There are some former diplomats and academics who are seeking a tougher stance on Pakistan as they assume that it will yield results. But Ambassador Boucher, among others, suggested at the conference that Pakistan’s interests in the region must also be taken into account and China should be involved in the Afghan peace question. The poor handling of the post-9/11 situation with regard to Pakistan by the then assistant secretary of state Richard Armitage also came under criticism and was viewed as extremely insensitive. This is how states are now carrying out their foreign policies and building alliances.

At the policy level, the Pentagon and US State Department fail to realise that Pakistan isn’t dependent on financial aid and weapons supply from Washington and a tougher position will only push Islamabad towards China. Survival drives carried out by states offer new modes of thought and exploration and a series of alternatives. In the post-cold war era, it is no longer a matter of belonging to one camp or the other.

Growing economies and emerging powers tend to strengthen their relationship on the basis of diversity that is not centric to one country or power. If the past provides any form of guidance, Pakistan needs to keep its options open. The White House knows that Pakistan is not shutting its doors for Washington. It is a choice that America has made under Trump and his choices do not last long and could be reserved. A wave of uncertainty marks his presidency.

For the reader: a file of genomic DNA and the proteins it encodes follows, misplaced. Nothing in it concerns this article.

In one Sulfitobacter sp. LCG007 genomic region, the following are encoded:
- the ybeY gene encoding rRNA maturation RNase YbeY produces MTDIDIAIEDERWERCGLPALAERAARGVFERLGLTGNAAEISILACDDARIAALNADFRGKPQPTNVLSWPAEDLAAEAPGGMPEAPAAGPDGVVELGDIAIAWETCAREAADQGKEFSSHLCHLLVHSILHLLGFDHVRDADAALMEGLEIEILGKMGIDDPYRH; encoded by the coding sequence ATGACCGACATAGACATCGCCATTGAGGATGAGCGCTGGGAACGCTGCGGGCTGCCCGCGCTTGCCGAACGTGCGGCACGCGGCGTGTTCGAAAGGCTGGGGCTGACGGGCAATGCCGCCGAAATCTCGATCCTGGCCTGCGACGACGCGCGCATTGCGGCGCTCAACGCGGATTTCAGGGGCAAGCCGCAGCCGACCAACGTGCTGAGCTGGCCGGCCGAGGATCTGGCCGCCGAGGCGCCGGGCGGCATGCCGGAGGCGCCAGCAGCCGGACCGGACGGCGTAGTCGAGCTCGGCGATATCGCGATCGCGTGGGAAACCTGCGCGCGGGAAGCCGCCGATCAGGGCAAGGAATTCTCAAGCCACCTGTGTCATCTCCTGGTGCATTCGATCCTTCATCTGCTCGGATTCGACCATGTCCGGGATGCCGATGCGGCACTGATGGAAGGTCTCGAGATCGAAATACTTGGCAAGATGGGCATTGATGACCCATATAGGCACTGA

Before the US mid-terms elections, a tougher line against a few countries – including China, Iran, Syria and Pakistan – cannot be ruled out by the White House. Politics is essentially about domestic political interests and most surveys suggest the strong likelihood of Democrats making a comeback in Congress.

‘America first’ was a slogan that surfaced during the electoral campaign. It was a populous agenda and the people who formulated it are no longer part of Trump’s team. Not much is left on the president’s plate that can be used to entice American voters. It is going to be exceedingly difficult to assess the achievements of tariff imposition on China. Instead, the reaction from Beijing is more likely to hurt America’s industrial sector.

It was interesting to hear former top American diplomats espouse a positive approach towards Pakistan and express a firm belief in the country’s role as an economic engine that can prevent economic miseries, deficits, dependence and debt.

Do policymakers in Islamabad realise this? What opportunities does the country offer? With less than one percent of the population paying taxes in not just Pakistan, no country can either meet its economic and security needs or fund infrastructural development and pay off debt.

When pushed to the corner through faulty choices or the follies of others, a country that has to feed 200 million people must act with a sense of urgency – a trait that our leadership lacks. There won’t be a great leap forward if the leadership doesn’t learn from its old policies that haven’t worked. The America-first era comes as an opportunity for countries like Pakistan to look inward and achieve all that has been delayed.


Twitter @mushrajpar